Below, excerpts from another article, MDMA Assisted Psychotherapy: How Different is it from Other Psychotherapy?
Caveat: No one knows how any psychiatric treatment, psychotherapy, or psychopharmacology actually works, even when we understand the essential elements or many of the physiologic essential elements or many of the physiologic effects.
MDMA-assisted psychotherapy is especially complicated in this regard because it combines psychotherapy and psychopharmacology.
In the meantime, our observations about possible therapeutic mechanisms are speculative, based on clinical observations.
- Establishing a Safe and Supportive Therapeutic Setting and a Mindset Conducive to Healing: The effects of MDMA appear to increase the likelihood that participants will be able to maintain enough trust in the therapists and a broad enough perspective about their own inner experience to process their fears without emotionally or physically withdrawing from the therapeutic alliance.
- Emphasis on FEELING rather than thinking: Anxiety Management Training/Stress Inoculation Training, Prolonged Exposure. and EMDR are used along with methods such as mindful diaphragmatic breathing.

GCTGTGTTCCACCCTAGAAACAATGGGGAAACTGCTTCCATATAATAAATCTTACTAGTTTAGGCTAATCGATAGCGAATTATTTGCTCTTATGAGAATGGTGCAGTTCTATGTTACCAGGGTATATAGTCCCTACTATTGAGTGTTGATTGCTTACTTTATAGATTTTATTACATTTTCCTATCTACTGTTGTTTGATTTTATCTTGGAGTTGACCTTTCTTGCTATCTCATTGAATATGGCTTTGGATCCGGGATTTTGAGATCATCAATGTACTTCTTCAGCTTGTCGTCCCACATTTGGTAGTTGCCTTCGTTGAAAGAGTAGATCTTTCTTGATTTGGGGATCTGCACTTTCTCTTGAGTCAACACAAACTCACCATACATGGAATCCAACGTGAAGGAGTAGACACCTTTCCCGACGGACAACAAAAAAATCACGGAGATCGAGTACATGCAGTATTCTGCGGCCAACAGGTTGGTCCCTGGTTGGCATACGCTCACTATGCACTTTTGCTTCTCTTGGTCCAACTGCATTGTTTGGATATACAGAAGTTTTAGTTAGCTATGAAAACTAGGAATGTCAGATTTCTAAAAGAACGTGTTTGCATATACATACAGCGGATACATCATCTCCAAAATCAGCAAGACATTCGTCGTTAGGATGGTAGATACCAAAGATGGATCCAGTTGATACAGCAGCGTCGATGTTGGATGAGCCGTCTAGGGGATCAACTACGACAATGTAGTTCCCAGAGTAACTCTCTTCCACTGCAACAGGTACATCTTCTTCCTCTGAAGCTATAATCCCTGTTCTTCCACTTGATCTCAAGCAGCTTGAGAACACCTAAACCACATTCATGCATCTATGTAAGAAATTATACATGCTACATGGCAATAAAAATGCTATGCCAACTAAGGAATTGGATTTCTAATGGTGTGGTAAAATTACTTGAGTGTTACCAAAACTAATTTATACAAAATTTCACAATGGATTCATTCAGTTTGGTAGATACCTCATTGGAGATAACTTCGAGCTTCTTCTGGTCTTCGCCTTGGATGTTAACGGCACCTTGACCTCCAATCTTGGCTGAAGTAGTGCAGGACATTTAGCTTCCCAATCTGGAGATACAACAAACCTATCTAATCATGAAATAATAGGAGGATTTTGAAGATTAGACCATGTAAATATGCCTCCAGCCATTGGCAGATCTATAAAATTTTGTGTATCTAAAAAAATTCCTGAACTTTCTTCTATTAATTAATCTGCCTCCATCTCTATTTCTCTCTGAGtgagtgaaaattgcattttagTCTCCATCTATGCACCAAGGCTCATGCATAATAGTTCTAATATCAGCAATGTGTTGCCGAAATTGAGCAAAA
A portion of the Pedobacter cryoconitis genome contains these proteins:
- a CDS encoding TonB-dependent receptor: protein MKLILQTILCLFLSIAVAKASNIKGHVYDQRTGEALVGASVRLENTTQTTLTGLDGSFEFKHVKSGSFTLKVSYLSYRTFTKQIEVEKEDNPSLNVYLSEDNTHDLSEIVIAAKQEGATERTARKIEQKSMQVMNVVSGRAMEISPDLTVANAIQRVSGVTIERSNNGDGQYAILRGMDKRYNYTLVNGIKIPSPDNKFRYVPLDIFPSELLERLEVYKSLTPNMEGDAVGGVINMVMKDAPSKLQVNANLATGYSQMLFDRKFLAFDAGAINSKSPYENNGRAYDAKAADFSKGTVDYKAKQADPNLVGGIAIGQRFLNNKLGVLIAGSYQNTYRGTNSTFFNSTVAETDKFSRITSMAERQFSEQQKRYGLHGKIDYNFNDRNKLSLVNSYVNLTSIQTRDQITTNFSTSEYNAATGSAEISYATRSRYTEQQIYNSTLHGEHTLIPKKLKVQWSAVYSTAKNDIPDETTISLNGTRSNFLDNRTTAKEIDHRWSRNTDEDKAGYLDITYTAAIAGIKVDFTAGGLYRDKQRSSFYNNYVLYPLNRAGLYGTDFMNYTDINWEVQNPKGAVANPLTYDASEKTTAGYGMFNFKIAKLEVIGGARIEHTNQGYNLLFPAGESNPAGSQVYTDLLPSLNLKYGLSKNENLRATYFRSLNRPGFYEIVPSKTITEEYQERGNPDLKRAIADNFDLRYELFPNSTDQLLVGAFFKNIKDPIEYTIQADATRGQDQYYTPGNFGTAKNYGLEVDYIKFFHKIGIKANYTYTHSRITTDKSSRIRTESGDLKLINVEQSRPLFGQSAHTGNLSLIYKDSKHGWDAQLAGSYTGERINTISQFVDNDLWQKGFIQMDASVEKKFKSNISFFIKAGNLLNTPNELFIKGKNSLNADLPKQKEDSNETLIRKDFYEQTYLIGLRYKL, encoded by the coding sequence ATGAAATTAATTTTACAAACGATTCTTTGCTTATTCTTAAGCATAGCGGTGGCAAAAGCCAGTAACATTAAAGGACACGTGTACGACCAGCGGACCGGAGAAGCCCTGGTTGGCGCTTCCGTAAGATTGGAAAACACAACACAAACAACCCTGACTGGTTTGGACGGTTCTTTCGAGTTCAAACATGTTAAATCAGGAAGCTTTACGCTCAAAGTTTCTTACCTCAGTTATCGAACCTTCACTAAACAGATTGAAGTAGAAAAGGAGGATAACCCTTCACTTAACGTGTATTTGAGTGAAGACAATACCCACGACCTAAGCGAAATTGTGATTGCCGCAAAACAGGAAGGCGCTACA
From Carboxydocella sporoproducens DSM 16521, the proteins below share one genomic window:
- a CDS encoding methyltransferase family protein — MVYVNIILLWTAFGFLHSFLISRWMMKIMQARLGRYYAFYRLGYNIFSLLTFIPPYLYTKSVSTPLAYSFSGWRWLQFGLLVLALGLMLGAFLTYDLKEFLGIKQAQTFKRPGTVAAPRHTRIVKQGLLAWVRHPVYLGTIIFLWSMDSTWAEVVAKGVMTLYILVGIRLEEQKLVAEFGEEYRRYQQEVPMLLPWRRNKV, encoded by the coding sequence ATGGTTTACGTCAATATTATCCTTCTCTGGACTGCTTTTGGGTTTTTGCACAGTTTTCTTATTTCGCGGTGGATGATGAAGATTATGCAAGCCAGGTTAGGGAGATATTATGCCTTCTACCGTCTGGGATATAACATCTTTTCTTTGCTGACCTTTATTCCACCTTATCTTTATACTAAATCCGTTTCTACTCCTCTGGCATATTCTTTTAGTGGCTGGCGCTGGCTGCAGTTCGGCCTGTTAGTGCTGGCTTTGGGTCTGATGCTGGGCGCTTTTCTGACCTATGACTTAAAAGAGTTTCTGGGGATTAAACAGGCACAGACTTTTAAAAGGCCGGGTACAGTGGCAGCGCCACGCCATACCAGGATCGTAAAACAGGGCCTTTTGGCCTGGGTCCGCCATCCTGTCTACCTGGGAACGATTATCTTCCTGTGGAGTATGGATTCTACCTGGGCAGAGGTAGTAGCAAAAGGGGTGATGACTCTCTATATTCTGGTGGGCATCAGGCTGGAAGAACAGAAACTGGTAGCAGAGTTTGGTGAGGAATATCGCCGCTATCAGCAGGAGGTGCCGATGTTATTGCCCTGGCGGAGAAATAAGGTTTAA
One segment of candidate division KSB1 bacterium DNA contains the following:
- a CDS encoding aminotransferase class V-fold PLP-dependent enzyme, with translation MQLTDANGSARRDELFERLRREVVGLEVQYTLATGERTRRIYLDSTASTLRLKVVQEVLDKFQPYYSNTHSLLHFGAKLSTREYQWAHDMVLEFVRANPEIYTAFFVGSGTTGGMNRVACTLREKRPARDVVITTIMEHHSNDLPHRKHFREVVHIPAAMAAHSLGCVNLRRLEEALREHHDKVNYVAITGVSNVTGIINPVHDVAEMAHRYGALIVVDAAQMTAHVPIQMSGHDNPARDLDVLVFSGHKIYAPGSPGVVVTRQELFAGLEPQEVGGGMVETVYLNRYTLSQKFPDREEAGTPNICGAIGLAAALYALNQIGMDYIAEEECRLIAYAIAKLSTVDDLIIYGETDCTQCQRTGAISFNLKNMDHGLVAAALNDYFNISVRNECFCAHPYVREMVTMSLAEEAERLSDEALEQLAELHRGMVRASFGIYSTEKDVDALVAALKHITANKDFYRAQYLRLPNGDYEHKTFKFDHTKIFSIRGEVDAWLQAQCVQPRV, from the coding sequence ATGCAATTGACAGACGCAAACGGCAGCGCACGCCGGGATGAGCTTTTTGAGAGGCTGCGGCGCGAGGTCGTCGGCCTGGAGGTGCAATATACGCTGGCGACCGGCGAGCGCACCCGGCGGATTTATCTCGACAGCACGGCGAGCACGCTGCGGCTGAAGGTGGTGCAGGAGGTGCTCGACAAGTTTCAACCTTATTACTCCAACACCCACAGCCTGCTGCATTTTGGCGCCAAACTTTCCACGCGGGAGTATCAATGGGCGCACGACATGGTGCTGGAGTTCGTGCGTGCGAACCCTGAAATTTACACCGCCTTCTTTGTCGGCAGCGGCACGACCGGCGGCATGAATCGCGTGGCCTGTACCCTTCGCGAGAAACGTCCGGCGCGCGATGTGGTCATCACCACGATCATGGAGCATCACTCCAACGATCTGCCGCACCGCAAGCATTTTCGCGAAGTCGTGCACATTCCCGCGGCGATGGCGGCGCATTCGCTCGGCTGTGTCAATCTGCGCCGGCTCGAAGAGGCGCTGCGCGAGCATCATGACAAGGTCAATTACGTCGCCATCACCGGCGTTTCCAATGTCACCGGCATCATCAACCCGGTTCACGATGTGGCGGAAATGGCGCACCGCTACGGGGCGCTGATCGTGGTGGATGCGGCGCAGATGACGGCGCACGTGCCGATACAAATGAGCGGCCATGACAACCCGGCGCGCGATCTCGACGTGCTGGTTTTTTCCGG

- Exposure Therapy: Revisiting traumatic experiences through "imaginal exposure" is accomplished by asking the participant to repeatedly read or recite an account of their traumatic experience. Therapists can bring up the trauma if it does not come up spontaneously, but in almost 100 research sessions we have never had to.
- Cognitive Restructuring: In MDMA-assisted psychotherapy, cognitive restructuring may result from dialogue with the therapists using elements of CBT, psychodynamic therapy, and other methods according to the individual therapists’ training and experience as allowed for in our research Treatment Manual. Our largely nondirective approach often results in spontaneous cognitive restructuring resulting from qualities engendered by MDMA: increased mental clarity, confidence, and the courage to look honestly at oneself.
- Transference and Countertransference: Becoming aware of often unconscious feelings that arise in the client toward the therapists and vice versa. We know that participants taking MDMA can be exquisitely sensitive to verbal and nonverbal expression from the therapists, and we encourage honesty and openness about any feelings that arise. The effects of MDMA appear to increase the likelihood that participants will be able to process their fears without emotionally or physically withdrawing from the therapeutic alliance.
- Somatic Manifestations of Trauma: MDMA-assisted psychotherapy often includes focusing attention on body sensations and using breath and movement to facilitate awareness, expression and release of tensions, or pains in the body that may be associated with the trauma.